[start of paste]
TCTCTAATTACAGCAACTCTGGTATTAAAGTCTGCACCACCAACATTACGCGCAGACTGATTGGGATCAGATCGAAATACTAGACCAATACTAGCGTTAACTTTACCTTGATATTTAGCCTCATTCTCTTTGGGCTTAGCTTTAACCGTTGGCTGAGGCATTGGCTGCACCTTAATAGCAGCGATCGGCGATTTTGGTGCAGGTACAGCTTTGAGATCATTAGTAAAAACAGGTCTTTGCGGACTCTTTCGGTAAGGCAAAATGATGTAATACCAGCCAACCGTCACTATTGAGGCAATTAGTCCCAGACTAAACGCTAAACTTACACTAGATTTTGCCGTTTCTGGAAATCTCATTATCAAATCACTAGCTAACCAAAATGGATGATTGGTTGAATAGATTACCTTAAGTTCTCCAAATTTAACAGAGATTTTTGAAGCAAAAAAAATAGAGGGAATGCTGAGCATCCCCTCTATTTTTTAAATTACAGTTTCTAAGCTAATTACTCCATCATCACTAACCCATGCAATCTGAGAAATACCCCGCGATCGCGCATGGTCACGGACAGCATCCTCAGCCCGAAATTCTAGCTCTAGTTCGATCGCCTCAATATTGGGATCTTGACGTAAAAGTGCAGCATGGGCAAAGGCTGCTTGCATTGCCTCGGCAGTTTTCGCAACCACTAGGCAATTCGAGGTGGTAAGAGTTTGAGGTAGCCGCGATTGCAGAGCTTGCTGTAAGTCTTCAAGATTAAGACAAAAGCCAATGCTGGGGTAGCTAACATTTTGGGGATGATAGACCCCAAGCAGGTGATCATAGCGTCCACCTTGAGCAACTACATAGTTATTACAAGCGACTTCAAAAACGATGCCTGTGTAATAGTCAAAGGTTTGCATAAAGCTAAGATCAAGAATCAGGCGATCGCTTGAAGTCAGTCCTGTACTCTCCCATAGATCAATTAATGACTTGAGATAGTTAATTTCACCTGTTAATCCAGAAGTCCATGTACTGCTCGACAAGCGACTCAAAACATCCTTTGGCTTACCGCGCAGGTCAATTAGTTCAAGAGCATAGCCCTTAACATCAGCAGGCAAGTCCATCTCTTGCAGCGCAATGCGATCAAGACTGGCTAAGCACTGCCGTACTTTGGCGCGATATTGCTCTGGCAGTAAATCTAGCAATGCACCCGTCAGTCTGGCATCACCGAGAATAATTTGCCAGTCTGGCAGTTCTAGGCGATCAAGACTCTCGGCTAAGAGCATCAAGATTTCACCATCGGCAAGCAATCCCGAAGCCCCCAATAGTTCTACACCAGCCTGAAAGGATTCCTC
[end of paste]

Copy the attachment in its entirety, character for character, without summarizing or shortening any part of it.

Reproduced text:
TCTCTAATTACAGCAACTCTGGTATTAAAGTCTGCACCACCAACATTACGCGCAGACTGATTGGGATCAGATCGAAATACTAGACCAATACTAGCGTTAACTTTACCTTGATATTTAGCCTCATTCTCTTTGGGCTTAGCTTTAACCGTTGGCTGAGGCATTGGCTGCACCTTAATAGCAGCGATCGGCGATTTTGGTGCAGGTACAGCTTTGAGATCATTAGTAAAAACAGGTCTTTGCGGACTCTTTCGGTAAGGCAAAATGATGTAATACCAGCCAACCGTCACTATTGAGGCAATTAGTCCCAGACTAAACGCTAAACTTACACTAGATTTTGCCGTTTCTGGAAATCTCATTATCAAATCACTAGCTAACCAAAATGGATGATTGGTTGAATAGATTACCTTAAGTTCTCCAAATTTAACAGAGATTTTTGAAGCAAAAAAAATAGAGGGAATGCTGAGCATCCCCTCTATTTTTTAAATTACAGTTTCTAAGCTAATTACTCCATCATCACTAACCCATGCAATCTGAGAAATACCCCGCGATCGCGCATGGTCACGGACAGCATCCTCAGCCCGAAATTCTAGCTCTAGTTCGATCGCCTCAATATTGGGATCTTGACGTAAAAGTGCAGCATGGGCAAAGGCTGCTTGCATTGCCTCGGCAGTTTTCGCAACCACTAGGCAATTCGAGGTGGTAAGAGTTTGAGGTAGCCGCGATTGCAGAGCTTGCTGTAAGTCTTCAAGATTAAGACAAAAGCCAATGCTGGGGTAGCTAACATTTTGGGGATGATAGACCCCAAGCAGGTGATCATAGCGTCCACCTTGAGCAACTACATAGTTATTACAAGCGACTTCAAAAACGATGCCTGTGTAATAGTCAAAGGTTTGCATAAAGCTAAGATCAAGAATCAGGCGATCGCTTGAAGTCAGTCCTGTACTCTCCCATAGATCAATTAATGACTTGAGATAGTTAATTTCACCTGTTAATCCAGAAGTCCATGTACTGCTCGACAAGCGACTCAAAACATCCTTTGGCTTACCGCGCAGGTCAATTAGTTCAAGAGCATAGCCCTTAACATCAGCAGGCAAGTCCATCTCTTGCAGCGCAATGCGATCAAGACTGGCTAAGCACTGCCGTACTTTGGCGCGATATTGCTCTGGCAGTAAATCTAGCAATGCACCCGTCAGTCTGGCATCACCGAGAATAATTTGCCAGTCTGGCAGTTCTAGGCGATCAAGACTCTCGGCTAAGAGCATCAAGATTTCACCATCGGCAAGCAATCCCGAAGCCCCCAATAGTTCTACACCAGCCTGAAAGGATTCCTC